Regarding the GMX bullet, you definitely will not need a boat tail bullet here because you definitely will not be shooting a bear at 600 to 1000 yds but, the flat trajectory resulting from their pointy nose and light weight might come in handy if your bear is across a wide tundra lake or steep canyon, at 350 or 400 yds (not likely).
I will be surprised as heck if you have to shoot beyond 300 yds for a grizzly (probably going to be 50 to 150 yds max).

In other news, I have a basic distrust of hollow point bullets, including ones that have a plastic stub in the hole.
However, I recommend that you ask your Guide about using the GMX for bear.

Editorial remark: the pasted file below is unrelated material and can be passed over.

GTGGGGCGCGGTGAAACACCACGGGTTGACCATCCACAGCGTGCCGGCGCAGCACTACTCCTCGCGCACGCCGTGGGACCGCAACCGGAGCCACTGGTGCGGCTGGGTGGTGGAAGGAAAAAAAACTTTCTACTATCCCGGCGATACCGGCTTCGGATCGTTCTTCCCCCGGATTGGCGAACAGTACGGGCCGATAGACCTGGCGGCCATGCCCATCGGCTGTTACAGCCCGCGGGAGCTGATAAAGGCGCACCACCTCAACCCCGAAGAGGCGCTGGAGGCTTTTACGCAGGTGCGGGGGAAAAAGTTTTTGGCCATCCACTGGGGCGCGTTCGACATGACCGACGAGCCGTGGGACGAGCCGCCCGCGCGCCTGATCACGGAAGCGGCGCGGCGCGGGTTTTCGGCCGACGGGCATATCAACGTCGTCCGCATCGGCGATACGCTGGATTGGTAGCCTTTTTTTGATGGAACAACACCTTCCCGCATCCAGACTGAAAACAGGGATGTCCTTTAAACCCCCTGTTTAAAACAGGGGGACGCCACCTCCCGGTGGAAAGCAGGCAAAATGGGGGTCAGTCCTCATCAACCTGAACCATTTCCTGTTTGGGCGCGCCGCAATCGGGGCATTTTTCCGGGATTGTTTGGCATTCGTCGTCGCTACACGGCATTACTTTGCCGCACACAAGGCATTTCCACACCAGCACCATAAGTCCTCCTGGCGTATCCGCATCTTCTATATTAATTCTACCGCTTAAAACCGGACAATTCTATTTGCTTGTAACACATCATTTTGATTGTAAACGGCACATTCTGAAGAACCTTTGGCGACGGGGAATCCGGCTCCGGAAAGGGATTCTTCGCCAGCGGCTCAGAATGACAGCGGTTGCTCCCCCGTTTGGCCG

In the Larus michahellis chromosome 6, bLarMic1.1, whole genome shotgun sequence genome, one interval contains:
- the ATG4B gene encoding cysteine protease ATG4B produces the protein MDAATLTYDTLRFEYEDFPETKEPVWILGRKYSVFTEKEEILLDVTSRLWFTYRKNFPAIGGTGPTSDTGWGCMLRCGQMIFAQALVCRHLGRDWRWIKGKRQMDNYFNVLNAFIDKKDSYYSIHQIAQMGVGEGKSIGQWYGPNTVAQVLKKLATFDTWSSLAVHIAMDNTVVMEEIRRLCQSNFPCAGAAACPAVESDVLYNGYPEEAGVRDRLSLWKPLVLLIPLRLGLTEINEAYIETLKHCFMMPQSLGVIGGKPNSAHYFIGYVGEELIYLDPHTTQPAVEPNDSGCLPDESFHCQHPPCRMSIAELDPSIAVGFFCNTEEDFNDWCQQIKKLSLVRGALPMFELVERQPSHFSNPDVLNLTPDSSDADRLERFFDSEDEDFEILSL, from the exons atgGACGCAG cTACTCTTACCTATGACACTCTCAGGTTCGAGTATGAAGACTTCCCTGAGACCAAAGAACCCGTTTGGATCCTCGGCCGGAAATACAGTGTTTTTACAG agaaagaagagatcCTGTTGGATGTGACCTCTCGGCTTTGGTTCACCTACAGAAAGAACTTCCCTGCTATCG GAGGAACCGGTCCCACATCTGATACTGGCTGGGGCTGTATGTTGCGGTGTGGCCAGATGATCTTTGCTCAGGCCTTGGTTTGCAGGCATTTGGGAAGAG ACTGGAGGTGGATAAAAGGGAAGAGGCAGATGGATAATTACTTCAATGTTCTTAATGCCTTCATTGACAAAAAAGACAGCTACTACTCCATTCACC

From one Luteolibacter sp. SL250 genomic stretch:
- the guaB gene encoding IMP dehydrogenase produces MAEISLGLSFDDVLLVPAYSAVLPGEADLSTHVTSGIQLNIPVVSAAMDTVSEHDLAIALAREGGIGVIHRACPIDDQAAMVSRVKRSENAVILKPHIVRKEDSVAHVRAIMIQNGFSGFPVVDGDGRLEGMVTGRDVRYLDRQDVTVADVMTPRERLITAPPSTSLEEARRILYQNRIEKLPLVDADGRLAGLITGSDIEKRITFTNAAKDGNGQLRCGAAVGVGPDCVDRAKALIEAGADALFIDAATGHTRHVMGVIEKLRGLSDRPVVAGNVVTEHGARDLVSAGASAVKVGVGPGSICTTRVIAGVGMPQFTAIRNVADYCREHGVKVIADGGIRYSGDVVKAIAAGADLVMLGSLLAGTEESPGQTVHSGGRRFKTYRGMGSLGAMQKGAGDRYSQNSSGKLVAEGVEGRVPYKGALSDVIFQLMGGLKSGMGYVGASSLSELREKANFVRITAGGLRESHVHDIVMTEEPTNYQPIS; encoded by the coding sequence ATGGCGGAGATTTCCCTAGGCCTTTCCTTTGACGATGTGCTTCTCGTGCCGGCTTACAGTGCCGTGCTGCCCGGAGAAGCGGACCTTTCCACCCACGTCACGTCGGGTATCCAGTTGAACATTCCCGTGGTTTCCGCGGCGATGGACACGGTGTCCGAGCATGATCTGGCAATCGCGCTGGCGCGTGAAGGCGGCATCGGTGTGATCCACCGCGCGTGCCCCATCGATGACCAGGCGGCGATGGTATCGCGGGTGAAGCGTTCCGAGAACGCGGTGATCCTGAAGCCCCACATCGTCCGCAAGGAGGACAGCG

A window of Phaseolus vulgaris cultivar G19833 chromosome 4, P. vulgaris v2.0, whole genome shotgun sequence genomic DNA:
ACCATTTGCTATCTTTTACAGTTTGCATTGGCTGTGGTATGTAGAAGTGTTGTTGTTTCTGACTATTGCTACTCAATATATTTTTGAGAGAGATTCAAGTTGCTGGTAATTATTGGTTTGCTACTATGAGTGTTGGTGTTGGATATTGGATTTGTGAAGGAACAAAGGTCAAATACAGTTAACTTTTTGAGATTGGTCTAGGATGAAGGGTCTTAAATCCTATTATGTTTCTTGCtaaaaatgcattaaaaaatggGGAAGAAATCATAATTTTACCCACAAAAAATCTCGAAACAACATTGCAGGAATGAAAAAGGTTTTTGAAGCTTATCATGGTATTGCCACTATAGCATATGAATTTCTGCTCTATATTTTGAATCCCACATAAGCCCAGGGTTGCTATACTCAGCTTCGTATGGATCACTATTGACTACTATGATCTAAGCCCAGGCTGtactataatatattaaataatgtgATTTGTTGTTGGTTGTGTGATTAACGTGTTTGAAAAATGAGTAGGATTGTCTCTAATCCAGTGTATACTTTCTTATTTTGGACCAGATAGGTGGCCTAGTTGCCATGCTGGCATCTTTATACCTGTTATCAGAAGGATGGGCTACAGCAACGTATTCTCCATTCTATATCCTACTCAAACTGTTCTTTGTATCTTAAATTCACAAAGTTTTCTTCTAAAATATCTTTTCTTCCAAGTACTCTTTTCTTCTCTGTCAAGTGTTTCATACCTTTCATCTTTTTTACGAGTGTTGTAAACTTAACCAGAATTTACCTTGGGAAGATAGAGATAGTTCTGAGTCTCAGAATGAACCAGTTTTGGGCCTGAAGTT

Might be he has some direct experience with it on bears and perhaps he might prefer them very much, who knows.

Regarding the bullet you shot clear through both shoulders of a gemsbok, it's only a guess but mine is that: the very same bullet/velocity will be fine for grizzly.
An exceptional bear can go approximately twice the weight of a gemsbok, more or less but, the bush type people (I'm a city slicker in Anchorage) take grizzly here (and everything else) cleanly with .30-30, and similar ballistic yawners (the SKS rifle is quite popular here, with the folks who own several 4-wheelers but no car.)

Speaking about light, pointy bullets at HV in .375 diameter, one of my amigos here had a 260 grain Nosler Partition shatter at close range against a moose brisket (.375 Weatherby in a rechambered from H&H / Model 70 Winchester).